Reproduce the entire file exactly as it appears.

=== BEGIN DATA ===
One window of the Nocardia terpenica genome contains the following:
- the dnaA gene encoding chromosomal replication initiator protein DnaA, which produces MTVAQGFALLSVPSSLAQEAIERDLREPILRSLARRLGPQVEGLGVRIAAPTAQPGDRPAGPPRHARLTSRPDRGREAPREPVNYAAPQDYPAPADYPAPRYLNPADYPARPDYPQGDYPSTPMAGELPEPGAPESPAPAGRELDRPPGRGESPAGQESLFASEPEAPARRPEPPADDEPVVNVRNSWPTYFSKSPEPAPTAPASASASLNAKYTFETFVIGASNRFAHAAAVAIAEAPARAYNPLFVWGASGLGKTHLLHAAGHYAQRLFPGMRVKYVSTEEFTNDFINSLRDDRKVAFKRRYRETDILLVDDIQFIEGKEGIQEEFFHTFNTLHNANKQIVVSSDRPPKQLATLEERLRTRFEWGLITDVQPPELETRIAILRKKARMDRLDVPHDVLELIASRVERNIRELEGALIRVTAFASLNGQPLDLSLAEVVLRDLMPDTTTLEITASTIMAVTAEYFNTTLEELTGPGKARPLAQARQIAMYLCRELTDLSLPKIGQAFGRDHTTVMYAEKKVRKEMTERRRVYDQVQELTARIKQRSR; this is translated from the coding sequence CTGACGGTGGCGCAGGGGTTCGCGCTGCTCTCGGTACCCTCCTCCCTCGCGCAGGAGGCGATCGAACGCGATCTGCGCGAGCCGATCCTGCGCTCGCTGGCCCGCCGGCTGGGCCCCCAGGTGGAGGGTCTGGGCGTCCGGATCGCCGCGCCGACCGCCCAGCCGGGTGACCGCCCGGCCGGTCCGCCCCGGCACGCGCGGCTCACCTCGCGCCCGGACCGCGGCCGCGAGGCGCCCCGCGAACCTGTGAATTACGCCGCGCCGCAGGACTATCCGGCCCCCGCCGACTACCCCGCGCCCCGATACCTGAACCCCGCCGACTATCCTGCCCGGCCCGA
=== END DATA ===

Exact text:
One window of the Nocardia terpenica genome contains the following:
- the dnaA gene encoding chromosomal replication initiator protein DnaA, which produces MTVAQGFALLSVPSSLAQEAIERDLREPILRSLARRLGPQVEGLGVRIAAPTAQPGDRPAGPPRHARLTSRPDRGREAPREPVNYAAPQDYPAPADYPAPRYLNPADYPARPDYPQGDYPSTPMAGELPEPGAPESPAPAGRELDRPPGRGESPAGQESLFASEPEAPARRPEPPADDEPVVNVRNSWPTYFSKSPEPAPTAPASASASLNAKYTFETFVIGASNRFAHAAAVAIAEAPARAYNPLFVWGASGLGKTHLLHAAGHYAQRLFPGMRVKYVSTEEFTNDFINSLRDDRKVAFKRRYRETDILLVDDIQFIEGKEGIQEEFFHTFNTLHNANKQIVVSSDRPPKQLATLEERLRTRFEWGLITDVQPPELETRIAILRKKARMDRLDVPHDVLELIASRVERNIRELEGALIRVTAFASLNGQPLDLSLAEVVLRDLMPDTTTLEITASTIMAVTAEYFNTTLEELTGPGKARPLAQARQIAMYLCRELTDLSLPKIGQAFGRDHTTVMYAEKKVRKEMTERRRVYDQVQELTARIKQRSR; this is translated from the coding sequence CTGACGGTGGCGCAGGGGTTCGCGCTGCTCTCGGTACCCTCCTCCCTCGCGCAGGAGGCGATCGAACGCGATCTGCGCGAGCCGATCCTGCGCTCGCTGGCCCGCCGGCTGGGCCCCCAGGTGGAGGGTCTGGGCGTCCGGATCGCCGCGCCGACCGCCCAGCCGGGTGACCGCCCGGCCGGTCCGCCCCGGCACGCGCGGCTCACCTCGCGCCCGGACCGCGGCCGCGAGGCGCCCCGCGAACCTGTGAATTACGCCGCGCCGCAGGACTATCCGGCCCCCGCCGACTACCCCGCGCCCCGATACCTGAACCCCGCCGACTATCCTGCCCGGCCCGA